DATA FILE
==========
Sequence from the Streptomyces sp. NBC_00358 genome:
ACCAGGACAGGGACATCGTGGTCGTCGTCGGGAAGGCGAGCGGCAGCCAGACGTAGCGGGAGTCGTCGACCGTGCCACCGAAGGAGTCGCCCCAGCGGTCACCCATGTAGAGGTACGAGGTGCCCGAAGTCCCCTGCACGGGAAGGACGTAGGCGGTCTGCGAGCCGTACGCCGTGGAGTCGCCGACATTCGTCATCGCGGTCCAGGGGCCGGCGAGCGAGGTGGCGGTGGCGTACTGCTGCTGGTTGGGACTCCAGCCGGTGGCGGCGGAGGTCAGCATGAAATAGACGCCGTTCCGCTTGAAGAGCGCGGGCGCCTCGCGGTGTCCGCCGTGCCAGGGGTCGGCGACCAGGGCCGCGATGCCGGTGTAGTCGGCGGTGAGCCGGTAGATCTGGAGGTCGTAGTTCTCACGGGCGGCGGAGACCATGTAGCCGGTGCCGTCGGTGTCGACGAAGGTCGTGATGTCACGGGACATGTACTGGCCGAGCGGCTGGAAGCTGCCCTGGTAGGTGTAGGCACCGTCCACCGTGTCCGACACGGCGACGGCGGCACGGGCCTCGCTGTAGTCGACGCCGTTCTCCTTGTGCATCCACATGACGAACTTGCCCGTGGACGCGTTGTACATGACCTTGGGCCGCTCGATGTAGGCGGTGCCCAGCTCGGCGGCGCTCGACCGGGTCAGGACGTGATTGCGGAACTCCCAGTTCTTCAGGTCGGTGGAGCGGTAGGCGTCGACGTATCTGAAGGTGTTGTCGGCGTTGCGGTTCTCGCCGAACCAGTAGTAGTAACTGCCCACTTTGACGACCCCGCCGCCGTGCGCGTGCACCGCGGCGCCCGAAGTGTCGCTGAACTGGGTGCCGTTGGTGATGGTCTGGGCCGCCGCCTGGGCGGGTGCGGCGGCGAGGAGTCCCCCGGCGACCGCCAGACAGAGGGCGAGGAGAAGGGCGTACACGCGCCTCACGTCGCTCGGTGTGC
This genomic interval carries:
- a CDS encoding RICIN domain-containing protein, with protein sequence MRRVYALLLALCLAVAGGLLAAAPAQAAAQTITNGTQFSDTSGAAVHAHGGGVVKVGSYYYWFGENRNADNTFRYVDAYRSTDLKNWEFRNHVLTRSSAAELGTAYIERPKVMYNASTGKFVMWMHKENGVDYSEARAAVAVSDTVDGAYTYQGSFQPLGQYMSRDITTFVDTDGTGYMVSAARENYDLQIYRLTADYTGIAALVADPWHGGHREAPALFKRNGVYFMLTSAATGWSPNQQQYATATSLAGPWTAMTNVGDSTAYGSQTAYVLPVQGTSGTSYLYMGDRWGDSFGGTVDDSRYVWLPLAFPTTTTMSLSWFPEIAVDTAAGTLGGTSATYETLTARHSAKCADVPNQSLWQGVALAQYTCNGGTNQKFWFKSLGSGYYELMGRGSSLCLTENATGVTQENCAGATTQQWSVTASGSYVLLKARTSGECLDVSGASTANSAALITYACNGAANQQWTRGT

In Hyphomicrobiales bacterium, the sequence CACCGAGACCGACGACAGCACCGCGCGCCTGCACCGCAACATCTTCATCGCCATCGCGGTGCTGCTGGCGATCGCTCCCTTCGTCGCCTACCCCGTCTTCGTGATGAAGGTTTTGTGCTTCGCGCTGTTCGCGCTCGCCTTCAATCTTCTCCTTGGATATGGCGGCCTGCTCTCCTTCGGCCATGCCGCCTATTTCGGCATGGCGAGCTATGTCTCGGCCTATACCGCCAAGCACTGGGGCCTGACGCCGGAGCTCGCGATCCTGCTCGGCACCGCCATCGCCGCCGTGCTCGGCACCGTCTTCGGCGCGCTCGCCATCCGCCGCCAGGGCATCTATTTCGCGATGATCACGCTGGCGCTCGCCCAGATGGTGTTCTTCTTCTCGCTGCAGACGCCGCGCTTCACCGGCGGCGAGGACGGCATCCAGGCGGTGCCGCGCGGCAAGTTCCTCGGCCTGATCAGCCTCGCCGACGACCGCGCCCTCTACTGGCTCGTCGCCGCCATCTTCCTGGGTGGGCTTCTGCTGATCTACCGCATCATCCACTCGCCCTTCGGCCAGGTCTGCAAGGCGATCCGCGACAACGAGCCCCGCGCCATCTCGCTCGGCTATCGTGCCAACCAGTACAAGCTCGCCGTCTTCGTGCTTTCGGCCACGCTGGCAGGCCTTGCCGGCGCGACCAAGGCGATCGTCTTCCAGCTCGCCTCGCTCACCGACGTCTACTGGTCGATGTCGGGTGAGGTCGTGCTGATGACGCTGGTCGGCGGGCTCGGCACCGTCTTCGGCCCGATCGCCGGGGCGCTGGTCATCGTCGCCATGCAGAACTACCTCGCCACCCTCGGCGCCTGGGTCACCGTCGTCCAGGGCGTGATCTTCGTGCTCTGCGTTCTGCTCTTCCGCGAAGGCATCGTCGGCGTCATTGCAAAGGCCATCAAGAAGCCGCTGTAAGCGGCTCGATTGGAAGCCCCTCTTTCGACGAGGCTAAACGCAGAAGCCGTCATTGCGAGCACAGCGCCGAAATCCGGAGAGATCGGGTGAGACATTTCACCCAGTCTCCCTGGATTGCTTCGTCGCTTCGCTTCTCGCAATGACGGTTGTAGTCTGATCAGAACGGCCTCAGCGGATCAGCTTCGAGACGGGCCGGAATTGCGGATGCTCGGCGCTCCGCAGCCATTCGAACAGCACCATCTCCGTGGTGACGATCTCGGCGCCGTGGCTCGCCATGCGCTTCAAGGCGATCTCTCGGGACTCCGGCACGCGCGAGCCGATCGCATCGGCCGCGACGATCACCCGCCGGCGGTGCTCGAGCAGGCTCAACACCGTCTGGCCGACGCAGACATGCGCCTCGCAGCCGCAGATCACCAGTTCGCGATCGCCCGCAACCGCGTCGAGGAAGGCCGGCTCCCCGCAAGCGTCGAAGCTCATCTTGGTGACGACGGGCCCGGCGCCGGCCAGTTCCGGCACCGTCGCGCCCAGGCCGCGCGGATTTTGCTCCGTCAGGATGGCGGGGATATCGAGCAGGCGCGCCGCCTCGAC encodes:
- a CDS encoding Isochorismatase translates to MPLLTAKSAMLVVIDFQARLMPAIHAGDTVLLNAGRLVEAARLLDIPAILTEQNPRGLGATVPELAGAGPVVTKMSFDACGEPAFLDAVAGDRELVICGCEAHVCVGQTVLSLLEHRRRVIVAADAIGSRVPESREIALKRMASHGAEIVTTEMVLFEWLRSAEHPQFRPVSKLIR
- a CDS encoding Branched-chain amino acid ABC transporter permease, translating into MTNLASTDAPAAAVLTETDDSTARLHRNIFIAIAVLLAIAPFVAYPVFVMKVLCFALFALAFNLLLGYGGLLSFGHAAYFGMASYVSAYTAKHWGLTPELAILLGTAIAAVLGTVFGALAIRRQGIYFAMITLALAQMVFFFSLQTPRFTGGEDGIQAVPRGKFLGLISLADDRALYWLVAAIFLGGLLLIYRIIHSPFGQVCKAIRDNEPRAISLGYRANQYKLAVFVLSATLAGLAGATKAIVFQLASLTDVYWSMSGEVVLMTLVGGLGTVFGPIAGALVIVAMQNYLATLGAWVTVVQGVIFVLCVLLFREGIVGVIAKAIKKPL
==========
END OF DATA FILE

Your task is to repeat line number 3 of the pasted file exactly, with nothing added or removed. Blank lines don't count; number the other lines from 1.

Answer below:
This genomic interval carries: